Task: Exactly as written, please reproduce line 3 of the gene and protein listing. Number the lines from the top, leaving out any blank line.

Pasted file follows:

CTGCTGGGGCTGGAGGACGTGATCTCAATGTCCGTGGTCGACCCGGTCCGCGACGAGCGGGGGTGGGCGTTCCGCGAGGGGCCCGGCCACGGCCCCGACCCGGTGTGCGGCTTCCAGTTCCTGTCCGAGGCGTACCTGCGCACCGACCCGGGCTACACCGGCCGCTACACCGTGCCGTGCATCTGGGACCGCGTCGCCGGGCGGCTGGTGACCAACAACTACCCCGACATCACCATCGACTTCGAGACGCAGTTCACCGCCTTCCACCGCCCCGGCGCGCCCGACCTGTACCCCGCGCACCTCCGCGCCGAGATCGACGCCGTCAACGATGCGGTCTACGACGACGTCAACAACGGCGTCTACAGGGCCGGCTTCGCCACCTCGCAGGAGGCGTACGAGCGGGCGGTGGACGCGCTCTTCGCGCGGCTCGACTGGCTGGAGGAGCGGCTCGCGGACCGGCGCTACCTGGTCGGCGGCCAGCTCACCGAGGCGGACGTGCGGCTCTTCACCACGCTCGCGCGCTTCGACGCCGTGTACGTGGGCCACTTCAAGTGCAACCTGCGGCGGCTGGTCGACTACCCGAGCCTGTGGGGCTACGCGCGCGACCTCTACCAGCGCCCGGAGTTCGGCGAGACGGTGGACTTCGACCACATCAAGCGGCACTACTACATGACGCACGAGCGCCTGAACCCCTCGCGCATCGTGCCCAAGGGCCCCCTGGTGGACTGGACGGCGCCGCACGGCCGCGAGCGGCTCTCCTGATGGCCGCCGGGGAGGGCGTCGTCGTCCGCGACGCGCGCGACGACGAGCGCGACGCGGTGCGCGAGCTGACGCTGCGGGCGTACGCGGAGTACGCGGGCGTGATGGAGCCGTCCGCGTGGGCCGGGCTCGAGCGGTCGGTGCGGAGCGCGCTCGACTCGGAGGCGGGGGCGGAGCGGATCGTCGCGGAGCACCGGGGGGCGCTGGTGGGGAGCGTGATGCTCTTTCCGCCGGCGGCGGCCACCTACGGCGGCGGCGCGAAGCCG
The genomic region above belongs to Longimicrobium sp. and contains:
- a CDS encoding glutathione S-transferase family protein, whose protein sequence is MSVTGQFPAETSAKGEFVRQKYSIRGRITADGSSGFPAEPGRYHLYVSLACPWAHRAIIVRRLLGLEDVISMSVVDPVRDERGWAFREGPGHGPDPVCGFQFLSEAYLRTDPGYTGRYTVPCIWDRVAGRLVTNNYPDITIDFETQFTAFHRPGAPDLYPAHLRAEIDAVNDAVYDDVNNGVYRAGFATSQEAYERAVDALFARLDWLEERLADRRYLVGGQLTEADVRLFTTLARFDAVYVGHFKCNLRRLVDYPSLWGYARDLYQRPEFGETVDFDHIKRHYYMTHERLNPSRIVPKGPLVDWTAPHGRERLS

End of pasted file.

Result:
- a CDS encoding glutathione S-transferase family protein, whose protein sequence is MSVTGQFPAETSAKGEFVRQKYSIRGRITADGSSGFPAEPGRYHLYVSLACPWAHRAIIVRRLLGLEDVISMSVVDPVRDERGWAFREGPGHGPDPVCGFQFLSEAYLRTDPGYTGRYTVPCIWDRVAGRLVTNNYPDITIDFETQFTAFHRPGAPDLYPAHLRAEIDAVNDAVYDDVNNGVYRAGFATSQEAYERAVDALFARLDWLEERLADRRYLVGGQLTEADVRLFTTLARFDAVYVGHFKCNLRRLVDYPSLWGYARDLYQRPEFGETVDFDHIKRHYYMTHERLNPSRIVPKGPLVDWTAPHGRERLS